This site came across my radar as I was looking for more websites that offer writing opportunities to freelancers. I have, admittedly, been into this kind of thing lately, as writing for websites is my new favorite ‘side hustle’ idea. But can you really make money writing for The New Scientist?
Newscientist.com is just part of a larger media center that puts out fresh content on a regular basis. They describe themselves as ‘a world leading science and technology brand,’ and they cover all kinds of different science-related topics, including new big ideas and developments from all of the different areas and fields of science and technology.
They publish an influential weekly magazine, and also maintain a very widely-read website. They offer awesome new news stories, ideas, and opinions about all things science… and from the looks of it, they are certainly doing something right!
They were established back in 1956, and have a long history and reputation in the scientific and journalism communities. To date, each week, they reach over 4 million highly engaged readers through the combined efforts of all of their different channels. This includes their print magazine, their online publications, their website, and their social media.
The website itself has been in place since 1996, and has become ‘a major online destination for the latest science and technology news and opinion.’
I am not a scientist, but I do have a love for all things technology and science related. I subscribe to a lot of different science websites. My favorite magazine growing up was ‘Popular Science,’ in fact, and I am a huge National Geographic fan.
So this website obviously interested me.
I have also really been into the idea of doing some freelance writing to earn extra money. One of my passions is to help people find better ways to supplement their income, and I love the idea of freelance writing because virtually anyone with any kind of writing skills could potentially make some extra cash by doing it… especially if they practiced and worked on it a little bit.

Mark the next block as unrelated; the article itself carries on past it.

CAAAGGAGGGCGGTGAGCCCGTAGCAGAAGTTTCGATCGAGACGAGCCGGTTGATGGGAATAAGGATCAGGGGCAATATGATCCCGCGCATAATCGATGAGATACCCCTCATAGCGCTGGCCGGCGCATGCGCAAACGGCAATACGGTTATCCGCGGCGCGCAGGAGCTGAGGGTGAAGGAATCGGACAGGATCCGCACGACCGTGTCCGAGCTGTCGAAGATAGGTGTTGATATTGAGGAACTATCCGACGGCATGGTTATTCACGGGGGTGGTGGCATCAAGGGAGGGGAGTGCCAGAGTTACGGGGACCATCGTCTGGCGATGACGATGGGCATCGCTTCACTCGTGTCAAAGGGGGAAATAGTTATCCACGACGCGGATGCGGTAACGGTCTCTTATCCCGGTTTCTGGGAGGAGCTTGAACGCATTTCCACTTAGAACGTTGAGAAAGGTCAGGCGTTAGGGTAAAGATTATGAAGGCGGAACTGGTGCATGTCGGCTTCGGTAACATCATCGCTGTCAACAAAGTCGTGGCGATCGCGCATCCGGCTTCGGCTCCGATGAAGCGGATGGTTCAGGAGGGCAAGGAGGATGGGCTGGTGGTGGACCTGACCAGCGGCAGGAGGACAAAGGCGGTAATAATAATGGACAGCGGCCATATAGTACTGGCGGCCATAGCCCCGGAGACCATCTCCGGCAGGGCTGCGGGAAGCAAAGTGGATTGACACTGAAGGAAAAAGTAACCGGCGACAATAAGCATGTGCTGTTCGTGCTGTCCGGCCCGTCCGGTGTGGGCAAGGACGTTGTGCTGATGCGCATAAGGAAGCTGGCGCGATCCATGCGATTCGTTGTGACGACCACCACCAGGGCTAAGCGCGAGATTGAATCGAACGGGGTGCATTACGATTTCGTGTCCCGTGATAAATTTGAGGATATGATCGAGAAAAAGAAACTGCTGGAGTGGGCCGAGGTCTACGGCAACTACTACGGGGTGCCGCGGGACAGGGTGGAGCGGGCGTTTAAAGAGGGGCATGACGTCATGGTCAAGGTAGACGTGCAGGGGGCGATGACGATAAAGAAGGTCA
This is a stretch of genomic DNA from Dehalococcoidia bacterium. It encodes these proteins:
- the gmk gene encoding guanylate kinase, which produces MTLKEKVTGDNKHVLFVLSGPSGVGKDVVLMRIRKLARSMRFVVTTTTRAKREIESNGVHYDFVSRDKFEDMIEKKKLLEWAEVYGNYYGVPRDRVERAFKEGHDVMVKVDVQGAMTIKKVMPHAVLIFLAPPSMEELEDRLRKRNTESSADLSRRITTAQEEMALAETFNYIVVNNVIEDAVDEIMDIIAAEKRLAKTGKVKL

You will not get rich freelance writing for other websites… but there are also some major benefits.
- You can make some extra cash
- You can gain writing experience
- You can, in some cases, make a name for yourself as a freelance writer and leverage that for better jobs in the future
So yeah. I am all in-favor of using this as a side hustle.
But would writing for the New Scientist be a feasible opportunity? I decided to look into it and report my findings. Here is what I discovered.
My First Impression Of The New Scientist
To start with, let me just say that this review is based only on the website. As of this time, I have not yet checked out their social media or print magazine… so please keep that in mind.
First of all, the website looks pretty awesome. It has a pretty standard blog-type vibe to it. I liked the design and the colors. The content also seemed laid out in a way that was not only easy to understand, but also pretty clean-cut.
But… with that being said, I did notice (while taking the screen shot of the landing page) that there was a large banner ad right in the middle of everything. I know that they need to earn income, of course… so this didn’t bother me. But I was actually surprised by it.
Moving on from this, however, I scrolled down to find quite a few different articles devoted to a wide range of different topics.
The next thing I did was to read one of the articles, just to see what kind of ‘professionalism’ is usually put forth by the writers and editors of the site. So here is what I discovered on that front.
Checking Out The Quality Of The Content On Newscientist.com
I started reading an article about renewable energy—which is kind of a passion of mine. But as I got toward the middle of the article, I was quite surprised to find this!
It turns out that I could not go any further without having a subscription—and that surprised me very much, but not in a bad way. So, what I am beginning to notice is that this media publication service does not seem to focus on their website as the predominant means of reaching their readership.